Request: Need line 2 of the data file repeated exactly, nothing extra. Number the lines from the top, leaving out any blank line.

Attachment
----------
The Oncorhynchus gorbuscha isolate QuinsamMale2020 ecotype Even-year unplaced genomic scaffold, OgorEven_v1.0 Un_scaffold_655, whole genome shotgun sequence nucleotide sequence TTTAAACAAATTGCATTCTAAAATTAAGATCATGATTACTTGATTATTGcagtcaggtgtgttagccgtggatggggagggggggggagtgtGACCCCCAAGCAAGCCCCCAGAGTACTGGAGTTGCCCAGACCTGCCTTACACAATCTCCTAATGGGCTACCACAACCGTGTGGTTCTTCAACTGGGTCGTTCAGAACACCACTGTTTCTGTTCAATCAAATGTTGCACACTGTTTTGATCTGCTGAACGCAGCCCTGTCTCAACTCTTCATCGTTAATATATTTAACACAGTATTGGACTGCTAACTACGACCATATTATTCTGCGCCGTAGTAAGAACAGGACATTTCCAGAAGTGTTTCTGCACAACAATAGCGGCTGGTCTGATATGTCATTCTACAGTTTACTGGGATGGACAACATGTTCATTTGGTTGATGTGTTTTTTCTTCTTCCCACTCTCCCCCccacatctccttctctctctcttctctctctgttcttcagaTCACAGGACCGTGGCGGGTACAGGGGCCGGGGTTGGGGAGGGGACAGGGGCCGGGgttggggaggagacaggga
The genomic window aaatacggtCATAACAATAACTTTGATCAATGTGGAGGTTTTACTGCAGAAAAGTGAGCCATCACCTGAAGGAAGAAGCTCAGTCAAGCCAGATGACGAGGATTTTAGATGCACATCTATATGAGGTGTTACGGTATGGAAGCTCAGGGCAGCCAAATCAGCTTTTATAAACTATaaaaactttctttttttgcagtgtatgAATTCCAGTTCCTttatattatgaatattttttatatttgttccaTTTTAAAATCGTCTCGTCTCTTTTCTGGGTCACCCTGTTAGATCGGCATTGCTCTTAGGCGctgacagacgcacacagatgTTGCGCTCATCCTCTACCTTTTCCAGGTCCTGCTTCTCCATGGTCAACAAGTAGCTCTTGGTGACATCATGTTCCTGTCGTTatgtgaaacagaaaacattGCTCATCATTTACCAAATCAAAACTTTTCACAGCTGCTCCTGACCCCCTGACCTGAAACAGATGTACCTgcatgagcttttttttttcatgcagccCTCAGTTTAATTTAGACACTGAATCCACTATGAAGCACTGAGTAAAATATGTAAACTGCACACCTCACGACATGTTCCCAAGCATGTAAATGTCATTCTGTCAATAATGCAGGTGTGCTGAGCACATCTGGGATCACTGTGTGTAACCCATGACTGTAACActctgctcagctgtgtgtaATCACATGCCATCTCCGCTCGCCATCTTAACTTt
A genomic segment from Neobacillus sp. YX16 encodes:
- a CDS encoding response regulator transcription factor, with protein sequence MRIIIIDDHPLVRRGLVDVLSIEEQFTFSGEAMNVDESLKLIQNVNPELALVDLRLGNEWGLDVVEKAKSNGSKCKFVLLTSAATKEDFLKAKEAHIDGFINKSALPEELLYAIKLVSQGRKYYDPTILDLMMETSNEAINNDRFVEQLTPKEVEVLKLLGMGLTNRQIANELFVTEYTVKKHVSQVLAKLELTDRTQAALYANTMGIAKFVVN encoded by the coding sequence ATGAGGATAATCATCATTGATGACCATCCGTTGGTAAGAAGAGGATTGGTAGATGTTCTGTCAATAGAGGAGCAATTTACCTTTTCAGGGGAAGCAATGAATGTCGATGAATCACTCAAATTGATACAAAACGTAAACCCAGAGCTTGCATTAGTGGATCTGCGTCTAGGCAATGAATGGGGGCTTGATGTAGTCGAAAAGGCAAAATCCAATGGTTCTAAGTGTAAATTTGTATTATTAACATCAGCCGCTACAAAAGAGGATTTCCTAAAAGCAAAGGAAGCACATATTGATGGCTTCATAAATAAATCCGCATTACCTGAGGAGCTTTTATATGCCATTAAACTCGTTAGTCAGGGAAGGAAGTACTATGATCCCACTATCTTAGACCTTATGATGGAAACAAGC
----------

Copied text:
The genomic window aaatacggtCATAACAATAACTTTGATCAATGTGGAGGTTTTACTGCAGAAAAGTGAGCCATCACCTGAAGGAAGAAGCTCAGTCAAGCCAGATGACGAGGATTTTAGATGCACATCTATATGAGGTGTTACGGTATGGAAGCTCAGGGCAGCCAAATCAGCTTTTATAAACTATaaaaactttctttttttgcagtgtatgAATTCCAGTTCCTttatattatgaatattttttatatttgttccaTTTTAAAATCGTCTCGTCTCTTTTCTGGGTCACCCTGTTAGATCGGCATTGCTCTTAGGCGctgacagacgcacacagatgTTGCGCTCATCCTCTACCTTTTCCAGGTCCTGCTTCTCCATGGTCAACAAGTAGCTCTTGGTGACATCATGTTCCTGTCGTTatgtgaaacagaaaacattGCTCATCATTTACCAAATCAAAACTTTTCACAGCTGCTCCTGACCCCCTGACCTGAAACAGATGTACCTgcatgagcttttttttttcatgcagccCTCAGTTTAATTTAGACACTGAATCCACTATGAAGCACTGAGTAAAATATGTAAACTGCACACCTCACGACATGTTCCCAAGCATGTAAATGTCATTCTGTCAATAATGCAGGTGTGCTGAGCACATCTGGGATCACTGTGTGTAACCCATGACTGTAACActctgctcagctgtgtgtaATCACATGCCATCTCCGCTCGCCATCTTAACTTt